On November 27, 2016, Brizendine filed his federal Complaint against Randall, alleging federal claims of quantum meruit and fraud related to the Hutchinson Property. Brizendine claims the parties bought the Property together in 2006, and from 2006 through 2015, he spent thousands of hours both physically remodeling it and acting as Property manager. He alleges Randall falsely misrepresented to him that he was investing his labor in exchange for an equal ownership interest in the Property. He also asserts Randall fraudulently induced him to transfer title to the Property from their joint ownership to the LLC, of which she is the sole member, in order to exclude him from any financial benefit in the Property.

         Randall filed a motion to dismiss the fraud claim (ECF No. 6), arguing Brizendine failed to plead fraud with particularity under Fed.R.Civ.P. 9(b), and that motion is currently being considered by the District Judge. During a February 16, 2017 scheduling conference, the parties initiated a contested conversation regarding a stay of this case pending resolution of the divorce action. The undersigned Magistrate Judge then stayed discovery and entered a briefing schedule, leading to the present motion (ECF No. 14).

         Defendant Randall's Motion to Stay (ECF No. 11)

         Randall seeks to stay this case, pending final property division by the California domestic court. She contends the Property at the core of Brizendine's federal claims will be equitably distributed through the divorce. Once the domestic court determines the value and ultimate award of the Property (which will include any time and/or money both parties have contributed to it during their marriage), Randall argues the federal claims will become moot. Randall asserts the filing of this action, while Brizendine was fully aware the Property is subject to distribution in the divorce, amounts to forum shopping and harassment. She contends a stay of this case would avoid piecemeal litigation and duplicative costs to both parties, and impose no prejudice on Brizendine.

         In opposition, Brizendine claims the California court is unable to hear either his fraud or quantum meruit claims. Most importantly, domestic law prohibits a fraud claim to be plead in, or joined with, a divorce action. Additionally, he distinguishes the value of his services-pursued in the quantum meruit claim-as separate from the value of the Property itself. Because they are distinct claims, he argues the cases are not parallel, and the Court must resolve any doubt in favor of exercising federal jurisdiction.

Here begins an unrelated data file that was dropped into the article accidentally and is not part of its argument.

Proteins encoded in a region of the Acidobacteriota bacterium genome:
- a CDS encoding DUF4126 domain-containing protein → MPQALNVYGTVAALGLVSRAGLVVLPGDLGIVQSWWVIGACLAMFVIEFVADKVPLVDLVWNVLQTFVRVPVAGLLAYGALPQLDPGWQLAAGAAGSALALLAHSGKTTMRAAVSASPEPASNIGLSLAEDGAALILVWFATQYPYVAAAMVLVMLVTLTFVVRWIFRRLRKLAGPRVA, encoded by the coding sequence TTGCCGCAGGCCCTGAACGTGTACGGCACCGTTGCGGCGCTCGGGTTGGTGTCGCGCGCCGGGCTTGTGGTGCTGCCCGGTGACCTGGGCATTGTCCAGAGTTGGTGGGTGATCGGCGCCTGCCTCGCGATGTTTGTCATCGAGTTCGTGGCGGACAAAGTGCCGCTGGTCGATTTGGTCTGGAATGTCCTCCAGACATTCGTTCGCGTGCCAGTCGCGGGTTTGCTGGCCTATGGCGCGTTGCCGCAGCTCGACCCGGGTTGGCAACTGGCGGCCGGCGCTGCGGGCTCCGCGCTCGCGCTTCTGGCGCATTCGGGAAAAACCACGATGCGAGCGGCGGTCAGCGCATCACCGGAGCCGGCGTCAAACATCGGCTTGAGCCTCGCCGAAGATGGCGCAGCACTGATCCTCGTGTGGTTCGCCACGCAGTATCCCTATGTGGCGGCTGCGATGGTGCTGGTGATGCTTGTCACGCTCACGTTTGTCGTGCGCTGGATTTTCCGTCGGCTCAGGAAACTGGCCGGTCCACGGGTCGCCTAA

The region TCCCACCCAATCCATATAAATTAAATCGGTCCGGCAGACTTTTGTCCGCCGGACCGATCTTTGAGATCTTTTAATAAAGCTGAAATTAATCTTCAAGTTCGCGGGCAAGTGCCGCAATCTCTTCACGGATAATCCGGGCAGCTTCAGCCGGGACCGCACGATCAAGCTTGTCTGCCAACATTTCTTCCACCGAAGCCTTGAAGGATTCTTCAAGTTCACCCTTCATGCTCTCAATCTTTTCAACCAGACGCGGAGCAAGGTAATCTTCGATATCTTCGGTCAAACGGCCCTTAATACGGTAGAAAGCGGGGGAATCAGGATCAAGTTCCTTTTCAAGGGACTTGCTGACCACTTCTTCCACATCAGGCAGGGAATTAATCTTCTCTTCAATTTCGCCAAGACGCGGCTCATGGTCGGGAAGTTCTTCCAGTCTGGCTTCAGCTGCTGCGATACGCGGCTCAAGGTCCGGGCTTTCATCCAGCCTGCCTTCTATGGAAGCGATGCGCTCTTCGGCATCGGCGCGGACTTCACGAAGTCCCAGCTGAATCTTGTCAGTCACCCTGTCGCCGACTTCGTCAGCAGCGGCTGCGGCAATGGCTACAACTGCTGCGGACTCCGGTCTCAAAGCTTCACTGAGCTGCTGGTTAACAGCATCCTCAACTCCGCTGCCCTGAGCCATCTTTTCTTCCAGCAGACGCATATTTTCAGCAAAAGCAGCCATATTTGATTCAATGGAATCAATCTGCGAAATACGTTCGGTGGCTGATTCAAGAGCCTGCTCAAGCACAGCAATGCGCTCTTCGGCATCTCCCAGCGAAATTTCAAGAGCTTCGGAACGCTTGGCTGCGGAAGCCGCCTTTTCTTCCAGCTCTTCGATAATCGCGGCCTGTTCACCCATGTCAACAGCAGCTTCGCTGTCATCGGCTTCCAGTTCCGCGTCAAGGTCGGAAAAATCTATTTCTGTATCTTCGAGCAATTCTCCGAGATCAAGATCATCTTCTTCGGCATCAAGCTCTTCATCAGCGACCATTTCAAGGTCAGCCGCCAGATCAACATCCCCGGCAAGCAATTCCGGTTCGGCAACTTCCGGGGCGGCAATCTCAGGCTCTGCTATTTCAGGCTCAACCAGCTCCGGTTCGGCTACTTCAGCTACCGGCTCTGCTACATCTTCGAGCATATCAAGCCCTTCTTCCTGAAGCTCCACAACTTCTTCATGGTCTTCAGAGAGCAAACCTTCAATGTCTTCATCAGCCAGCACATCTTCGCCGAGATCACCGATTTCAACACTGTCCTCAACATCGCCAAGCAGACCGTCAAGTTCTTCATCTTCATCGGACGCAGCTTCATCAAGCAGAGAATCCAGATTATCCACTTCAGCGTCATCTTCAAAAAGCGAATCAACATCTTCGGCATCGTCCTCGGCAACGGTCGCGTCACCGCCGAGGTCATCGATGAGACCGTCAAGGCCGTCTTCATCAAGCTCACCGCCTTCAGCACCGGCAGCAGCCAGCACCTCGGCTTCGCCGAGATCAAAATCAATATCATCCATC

Legal Standard

         Whether to stay litigation is within the Court's inherent power to control its docket and rests in its sound discretion.[7] Applying the abstention doctrine of Colorado River Water Conservation Dist. v. United States, [8] a federal court analyzes multiple factors to determine whether to stay a federal case pending the outcome of parallel state court proceedings.[9] Abstention is the exception rather than the rule, and the “pendency of an action in state court is no bar to proceedings concerning the same matter in a federal court with jurisdiction.”[10] However, the doctrine's core principle is “the avoidance of duplicative litigation, ” and its goal is to “preserve judicial resources” by focusing on efficiency and economy.[11] Although the federal court is under a “virtually unflagging”[12]obligation to hear a case under its jurisdiction, the obligation “is not absolute, and it is well-established that federal courts have the power to refrain from hearing, among other things, cases which are duplicative of a pending state proceeding.”[13]